Great Smoky Mountains Fishing Report 01/15/15
The weather forecast for the weekend looks look, with a high Saturday in Gatlinburg
of around 56. The low Friday night will be around 28, so it will take a little while for the
water to warm up on Saturday. It will be comfortable to fish, for a change. The water
temperature in the lower elevation streams should be in the mid and maybe the high
forties by mid Saturday afternoon.
Sorry, but even more old pictures to bore you.
Smoky Mountain Weather:
Today, there is a 40 percent chance of rain after 1pm. It will be cloudy with a high
near 41. Light and variable wind will become west at 5 to 10 mph in the afternoon.
Tonight, there's aA slight chance of rain before 8pm, then a slight chance of snow
between 8pm and 10pm. The low will be around 24. The chance of precipitation is
Friday, should be sunny with a high near 47. Wind will be north at 5mph. The low
Friday night will be around 28.
Smoky Mountain Stream Conditions:
The streams with links that have nearby USGS Station Real-time stream data: Click
to links to see updates:
Little River: Rate ?????..26 ft.(The system is still not working)
(good wading conditions up to 250 cfs, and with extra caution up to 400 cfs)
Oconaluftee River: Rate 441 cfs at 1.79 ft.
(good wading conditions up to 500 cfs, and with extra caution up to 700 cfs)
Cataloochee Creek: Rate 95 cfs at 2.54 ft (This gauge is also messed up due to
(good wading conditions up to 125 with extra caution up to 150 cfs)
Little Pigeon River doesn't have a station nearby. It was about normal yesterday
Hazel Creek and the other larger NC streams flowing into Fontana Lake. My guess
is they are about normal but I have no reports.
Current Recommended Streams: Any of the lower elevation streams with trout
Recommended Trout Flies:
1. Blue-winged Olives:
Hook Size 20/18
2. Brown and White Belly Sculpins:
Hook Size 6
3. Cream Midges: 20/22
4. Winter Stoneflies: 16/18
Recommended Fishing Strategy:
Keep in mind, the strategies I am recommending is for the maximum odds
of catching numbers of fish. Many prefer or favor a dry fly and by all means there
isn't anything wrong with that. It's just a fact that if nothing is hatching at the time, it
reduces your odds of success. You can still probably hook some trout, just not as
many as if you fish subsurface. Of course, this is also based on using good
techniques and the right flies. Some guys don't know how to fish below the surface.
Until I spotted something hatching, assuming I was fishing a low to mid elevation
stream, I would fish a size 18 Blue-winged Olive nymph. Many of the species of
mayflies called Blue-winged Olives are bi-brooded, meaning they hatch twice a year.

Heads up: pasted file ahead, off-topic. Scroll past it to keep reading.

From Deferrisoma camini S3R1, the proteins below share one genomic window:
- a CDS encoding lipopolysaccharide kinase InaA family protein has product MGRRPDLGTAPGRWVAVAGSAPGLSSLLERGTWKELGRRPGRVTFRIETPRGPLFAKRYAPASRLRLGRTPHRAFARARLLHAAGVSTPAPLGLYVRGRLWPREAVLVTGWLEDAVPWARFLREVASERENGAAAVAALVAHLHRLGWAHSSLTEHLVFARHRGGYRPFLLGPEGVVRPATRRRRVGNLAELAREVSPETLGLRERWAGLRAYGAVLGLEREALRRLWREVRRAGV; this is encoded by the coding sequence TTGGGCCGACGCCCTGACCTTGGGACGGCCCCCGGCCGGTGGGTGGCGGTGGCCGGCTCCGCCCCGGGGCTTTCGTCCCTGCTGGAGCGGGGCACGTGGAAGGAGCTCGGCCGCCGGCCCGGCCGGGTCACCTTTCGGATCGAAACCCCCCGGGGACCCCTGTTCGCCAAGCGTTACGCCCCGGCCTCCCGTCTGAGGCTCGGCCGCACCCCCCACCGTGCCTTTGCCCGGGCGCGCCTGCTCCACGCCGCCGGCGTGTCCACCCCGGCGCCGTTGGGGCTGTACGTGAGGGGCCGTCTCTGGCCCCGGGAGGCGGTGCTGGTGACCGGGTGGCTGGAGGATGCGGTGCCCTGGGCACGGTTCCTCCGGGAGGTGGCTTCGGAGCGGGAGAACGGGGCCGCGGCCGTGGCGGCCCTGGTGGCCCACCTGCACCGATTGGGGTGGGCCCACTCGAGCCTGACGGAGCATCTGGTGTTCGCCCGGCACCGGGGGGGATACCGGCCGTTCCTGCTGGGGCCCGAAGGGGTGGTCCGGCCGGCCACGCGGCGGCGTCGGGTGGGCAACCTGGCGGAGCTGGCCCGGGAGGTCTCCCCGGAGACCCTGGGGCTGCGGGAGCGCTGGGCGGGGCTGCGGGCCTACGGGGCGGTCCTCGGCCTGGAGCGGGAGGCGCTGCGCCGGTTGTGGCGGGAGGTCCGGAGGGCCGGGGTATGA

They are swimming nymphs that dart around in short spurts and hide wherever they
can. They don't stay wedged up under the rocks like most of the other mayfly
nymphs, the majority of which are clingers. Winter stoneflies should begin crawling
out of the water to hatch within the next few days.
If the water is below 43 degrees, I would switch to a Cream Midge larva and Cream
Midge Pupa tandem rig, with the larva the bottom fly and the pupa above it.
If you spot something hatching, it will most likely be Cream Midges or small
Blue-winged Olives. Switch to the adult Cream Midge, if it is midges hatching, or the
BWO Dun or emerger, if it is the BWOs.
Tips for Beginners:
Tips for the Self Proclaimed Experts:
Whatever Hits Me:
Thank you for visiting our site. James Marsh, Pending CFO
(Chief Fishing Officer) Perfect Fly
Copyright 2015 James Marsh
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The top picture is of my father, Cecil Marsh, who is more responsible for my 40 year full-time
fishing habit than anyone, and my brother, Dennis Marsh. Denny has a huge home in Laurel
Valley near Townsend, but spends most of his time at his lake cabin on Guntersville Lake.
Dad left us in 1998. He loved red snapper fishing and took me to Florida deep sea fishing many
times as a kid. That's him in the bottom picture standing in front of one of my 25 foot Ranger
boats that we caught the red snapper on that day. It had twin 200 mercs and I could run 45
miles offshore Panama City Beach in about an hour and a half to some natural bottom ledges
near the continental shelf. Within a mile of there, the water drops to over a thousand feet deep
but it is only 150 feet where I had some ledges plotted. It took charter boats far to long to make
that same run, so the area was rarely fished. I was always able to catch a limit of red and black
snapper and usually some blackfin tuna. I'm sure we caught a limit that day for all three of us.
That Ranger had over $75,000.00 of electronics onboard and a tower I had custom built. For
years, Raytheon provided my electronics at no charge. I did instructional videos on how to
operate marine electronics for them and many other electronic companies. Raytheon was a
major sponsor of saltwater tournaments that I fished. That boat had it all, including radar, so I
could run 50MPH at night. It had a 9 foot beam which is as large as you can legally tow. It had a
200 gallon fuel tank and took it all to make the run I just described. Imagine that before fuel
For years, I also had a 27 foot twin inboard Sportscraft cabin cruiser that I completely rebuilt for
bottom fishing. Dad liked it the best. I rebuilt is from the hull up. I stripped down the entire back
deck so several people could bottom fish at the same time. For many years. I had from one to
as many as eight boats at a time.